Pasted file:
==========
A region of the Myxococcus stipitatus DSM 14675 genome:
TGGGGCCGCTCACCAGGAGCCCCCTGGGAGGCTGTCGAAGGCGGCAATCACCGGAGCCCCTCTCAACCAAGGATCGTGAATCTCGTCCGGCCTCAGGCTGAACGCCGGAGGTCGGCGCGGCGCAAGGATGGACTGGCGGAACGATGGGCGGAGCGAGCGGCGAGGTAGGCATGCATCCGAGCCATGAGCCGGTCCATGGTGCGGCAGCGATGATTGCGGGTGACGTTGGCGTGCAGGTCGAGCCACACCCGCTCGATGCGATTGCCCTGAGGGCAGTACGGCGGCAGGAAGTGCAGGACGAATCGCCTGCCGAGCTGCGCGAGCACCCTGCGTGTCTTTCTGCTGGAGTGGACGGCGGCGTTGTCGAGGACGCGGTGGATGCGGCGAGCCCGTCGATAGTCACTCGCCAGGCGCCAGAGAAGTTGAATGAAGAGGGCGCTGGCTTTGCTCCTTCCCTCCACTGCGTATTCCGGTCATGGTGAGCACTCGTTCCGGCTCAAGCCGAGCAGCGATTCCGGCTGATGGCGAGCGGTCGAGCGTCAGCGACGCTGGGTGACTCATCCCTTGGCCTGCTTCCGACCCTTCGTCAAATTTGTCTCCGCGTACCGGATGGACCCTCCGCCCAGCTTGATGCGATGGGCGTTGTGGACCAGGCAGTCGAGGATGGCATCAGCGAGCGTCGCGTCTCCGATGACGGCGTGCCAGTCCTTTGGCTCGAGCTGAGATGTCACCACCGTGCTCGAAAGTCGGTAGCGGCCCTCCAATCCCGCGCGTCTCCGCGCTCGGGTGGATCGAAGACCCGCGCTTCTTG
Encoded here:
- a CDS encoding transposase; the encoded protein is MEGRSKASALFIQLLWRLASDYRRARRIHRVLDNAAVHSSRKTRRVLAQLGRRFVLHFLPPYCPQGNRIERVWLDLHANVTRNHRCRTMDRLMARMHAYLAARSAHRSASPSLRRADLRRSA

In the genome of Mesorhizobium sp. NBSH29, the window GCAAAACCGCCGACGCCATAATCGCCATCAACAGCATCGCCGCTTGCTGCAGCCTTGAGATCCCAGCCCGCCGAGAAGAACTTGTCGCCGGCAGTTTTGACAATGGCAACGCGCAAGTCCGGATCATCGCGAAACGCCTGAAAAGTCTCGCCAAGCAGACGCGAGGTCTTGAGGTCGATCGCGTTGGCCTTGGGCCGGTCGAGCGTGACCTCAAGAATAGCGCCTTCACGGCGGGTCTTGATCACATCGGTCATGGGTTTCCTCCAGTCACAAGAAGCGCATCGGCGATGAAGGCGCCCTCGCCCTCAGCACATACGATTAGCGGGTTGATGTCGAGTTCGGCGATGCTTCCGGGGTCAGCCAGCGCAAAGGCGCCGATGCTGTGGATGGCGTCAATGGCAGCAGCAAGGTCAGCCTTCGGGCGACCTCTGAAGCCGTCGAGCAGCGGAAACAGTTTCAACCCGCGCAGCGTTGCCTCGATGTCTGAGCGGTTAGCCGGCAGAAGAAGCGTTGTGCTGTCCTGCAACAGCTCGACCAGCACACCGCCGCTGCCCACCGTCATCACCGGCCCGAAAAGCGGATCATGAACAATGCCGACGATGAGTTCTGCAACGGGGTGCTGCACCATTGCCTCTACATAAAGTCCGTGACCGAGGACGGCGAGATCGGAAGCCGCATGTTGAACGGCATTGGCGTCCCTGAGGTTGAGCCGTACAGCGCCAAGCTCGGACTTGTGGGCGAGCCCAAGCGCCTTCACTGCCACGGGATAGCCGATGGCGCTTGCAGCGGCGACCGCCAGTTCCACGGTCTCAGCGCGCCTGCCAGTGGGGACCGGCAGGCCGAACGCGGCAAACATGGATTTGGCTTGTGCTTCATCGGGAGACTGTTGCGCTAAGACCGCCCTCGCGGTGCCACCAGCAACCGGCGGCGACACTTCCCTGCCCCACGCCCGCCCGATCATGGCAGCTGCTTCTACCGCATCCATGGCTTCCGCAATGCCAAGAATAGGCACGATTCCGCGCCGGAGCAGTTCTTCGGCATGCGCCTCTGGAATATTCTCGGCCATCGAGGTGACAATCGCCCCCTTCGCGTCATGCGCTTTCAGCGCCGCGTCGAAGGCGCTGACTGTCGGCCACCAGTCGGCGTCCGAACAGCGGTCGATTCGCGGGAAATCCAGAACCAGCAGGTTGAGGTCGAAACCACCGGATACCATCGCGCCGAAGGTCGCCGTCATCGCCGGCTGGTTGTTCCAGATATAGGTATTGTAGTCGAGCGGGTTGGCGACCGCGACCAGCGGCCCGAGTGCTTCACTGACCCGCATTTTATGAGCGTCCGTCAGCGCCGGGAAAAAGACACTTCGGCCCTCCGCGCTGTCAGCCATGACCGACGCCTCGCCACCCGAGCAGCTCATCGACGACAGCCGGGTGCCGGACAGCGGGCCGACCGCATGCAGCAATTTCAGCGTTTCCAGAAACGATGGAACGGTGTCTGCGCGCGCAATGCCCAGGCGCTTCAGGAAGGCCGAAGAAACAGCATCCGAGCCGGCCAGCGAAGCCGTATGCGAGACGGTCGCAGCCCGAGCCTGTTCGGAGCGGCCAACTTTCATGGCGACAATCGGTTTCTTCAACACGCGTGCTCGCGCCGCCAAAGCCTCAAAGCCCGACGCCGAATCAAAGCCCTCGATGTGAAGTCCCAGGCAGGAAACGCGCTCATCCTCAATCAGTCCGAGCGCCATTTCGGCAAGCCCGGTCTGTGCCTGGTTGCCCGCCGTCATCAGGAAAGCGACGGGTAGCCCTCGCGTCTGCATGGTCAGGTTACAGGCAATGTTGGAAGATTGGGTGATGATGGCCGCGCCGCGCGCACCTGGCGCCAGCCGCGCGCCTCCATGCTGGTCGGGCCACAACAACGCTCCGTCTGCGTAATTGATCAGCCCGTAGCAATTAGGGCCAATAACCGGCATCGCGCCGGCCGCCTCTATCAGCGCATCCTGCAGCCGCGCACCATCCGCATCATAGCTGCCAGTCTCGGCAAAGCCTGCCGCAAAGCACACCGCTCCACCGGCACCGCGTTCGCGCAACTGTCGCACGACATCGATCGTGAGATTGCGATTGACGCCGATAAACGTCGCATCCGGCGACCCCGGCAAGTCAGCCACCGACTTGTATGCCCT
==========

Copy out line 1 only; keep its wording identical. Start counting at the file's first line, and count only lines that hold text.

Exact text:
A region of the Myxococcus stipitatus DSM 14675 genome: